This is a struggle many of us share, though, isn’t it? Don’t you think so? As women, as mothers, and especially as mothers of children who have special needs. Our caregiving role is stressful and isolating. It makes it hard to get out of the house to shop for healthy food, and it is hard for us to find the time to exercise, even if we could get out of the house to do so.

Sarah’s strategy of making the healthy choice works for me. I may not be able to commit to a gym membership or a yoga class right now, but today I can make the healthy choice to go for a walk or spend an hour gardening.

I decided to make two healthy changes in my diet. One was to stop drinking soda, juice or beer and replace it with ice water or tea. Sometimes it is a struggle. I really want that beer at the end of a stressful day! But, the soda and juice have been easy to replace. It doesn’t mean I can never have anything sweet to drink, it’s just this one time! Okay, I do let myself have a beer now and then, but not everyday.

Making healthy choices when caring for a disabled adult child. Replace the beer with water. LOL

I want to eat healthier!

I have a couple of strategies to help me get healthier foods. I signed up for Green Bean Delivery. They deliver healthy produce and groceries to my house on a weekly basis. This has been helpful at times when it was hard to leave the house, because I can get everything I need delivered for free. They also let me select the items I want, which I appreciate. I only buy what my family will eat.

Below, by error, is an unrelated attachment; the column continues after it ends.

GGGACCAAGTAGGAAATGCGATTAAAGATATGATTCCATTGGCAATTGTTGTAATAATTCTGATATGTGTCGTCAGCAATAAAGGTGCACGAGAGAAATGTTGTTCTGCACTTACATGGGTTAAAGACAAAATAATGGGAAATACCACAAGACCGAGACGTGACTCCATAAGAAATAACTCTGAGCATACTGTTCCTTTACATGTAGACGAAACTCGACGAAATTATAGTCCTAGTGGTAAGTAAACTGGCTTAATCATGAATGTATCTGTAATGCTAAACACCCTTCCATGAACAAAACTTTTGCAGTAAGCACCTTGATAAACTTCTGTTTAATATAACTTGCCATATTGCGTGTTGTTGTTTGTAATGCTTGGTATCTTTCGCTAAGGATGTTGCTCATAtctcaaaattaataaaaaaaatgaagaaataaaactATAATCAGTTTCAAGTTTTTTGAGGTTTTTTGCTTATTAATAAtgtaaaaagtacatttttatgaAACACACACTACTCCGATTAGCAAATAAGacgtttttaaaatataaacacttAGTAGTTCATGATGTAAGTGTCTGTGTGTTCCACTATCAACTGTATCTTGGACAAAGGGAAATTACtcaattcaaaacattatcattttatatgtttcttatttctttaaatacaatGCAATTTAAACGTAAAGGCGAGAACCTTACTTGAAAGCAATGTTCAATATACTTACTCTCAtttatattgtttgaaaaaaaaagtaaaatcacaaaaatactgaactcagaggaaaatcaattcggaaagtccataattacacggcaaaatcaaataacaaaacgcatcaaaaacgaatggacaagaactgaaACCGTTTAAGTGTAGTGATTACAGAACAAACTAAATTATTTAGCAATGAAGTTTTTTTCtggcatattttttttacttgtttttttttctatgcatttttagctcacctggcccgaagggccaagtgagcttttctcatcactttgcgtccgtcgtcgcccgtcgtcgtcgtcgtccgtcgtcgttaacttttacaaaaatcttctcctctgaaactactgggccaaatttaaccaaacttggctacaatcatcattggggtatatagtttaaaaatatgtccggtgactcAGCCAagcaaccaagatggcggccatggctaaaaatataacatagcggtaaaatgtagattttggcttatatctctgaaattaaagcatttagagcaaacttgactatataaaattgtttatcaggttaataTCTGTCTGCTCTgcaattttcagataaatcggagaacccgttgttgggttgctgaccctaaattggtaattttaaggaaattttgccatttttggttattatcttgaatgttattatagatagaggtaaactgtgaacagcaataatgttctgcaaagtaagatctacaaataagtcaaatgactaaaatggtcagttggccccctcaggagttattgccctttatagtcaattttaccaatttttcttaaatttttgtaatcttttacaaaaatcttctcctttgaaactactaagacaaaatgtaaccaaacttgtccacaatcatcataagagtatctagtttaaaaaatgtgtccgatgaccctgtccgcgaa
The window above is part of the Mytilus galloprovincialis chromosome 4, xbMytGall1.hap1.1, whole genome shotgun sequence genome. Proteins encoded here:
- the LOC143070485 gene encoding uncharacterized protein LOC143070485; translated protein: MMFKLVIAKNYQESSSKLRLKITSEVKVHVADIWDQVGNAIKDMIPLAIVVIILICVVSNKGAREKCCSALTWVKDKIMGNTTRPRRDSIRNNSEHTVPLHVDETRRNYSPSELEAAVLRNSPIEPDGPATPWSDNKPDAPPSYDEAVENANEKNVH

Having the bin delivered has helped me increase the amount of fruits and vegetables I am consuming. It also makes it less likely I will give in and order a pizza delivery. It is easy to throw a meal together with some fish, a couple of vegetables and maybe some rice or a potato. For a snack, I grab a piece of fruit instead of a granola bar.

I also take advantage of the curbside service at Kroger. I can order my groceries online, set an appointment to pick them up, and they will bring them out to my car. It is a whole lot easier than trying to make it through the grocery store with my two girls! Shopping online makes it easy for me to plan healthier meals instead of grabbing the frozen pot pies out of desperation.

Finally, my husband and I enjoy vegetable gardening. and our family has fun visiting farmer’s markets in the summertime. We bought a small freezer to store our extra produce in. We fill it up in the summer, and eat from it all winter.

Healthy food choices when caring for a disabled adult child.

What about exercise?

I admit this is where I am falling short. I spend a lot of time at my desk blogging, or on the phone with doctors, schools, and so forth. I think I can’t find time to exercise, but the truth is I am lazy. It is something I put off.

I have a park near my home, and I always tell myself that I will start taking a walk around the park once a day; but, I never do. Maybe the key is going to be telling myself I will make that healthy choice today!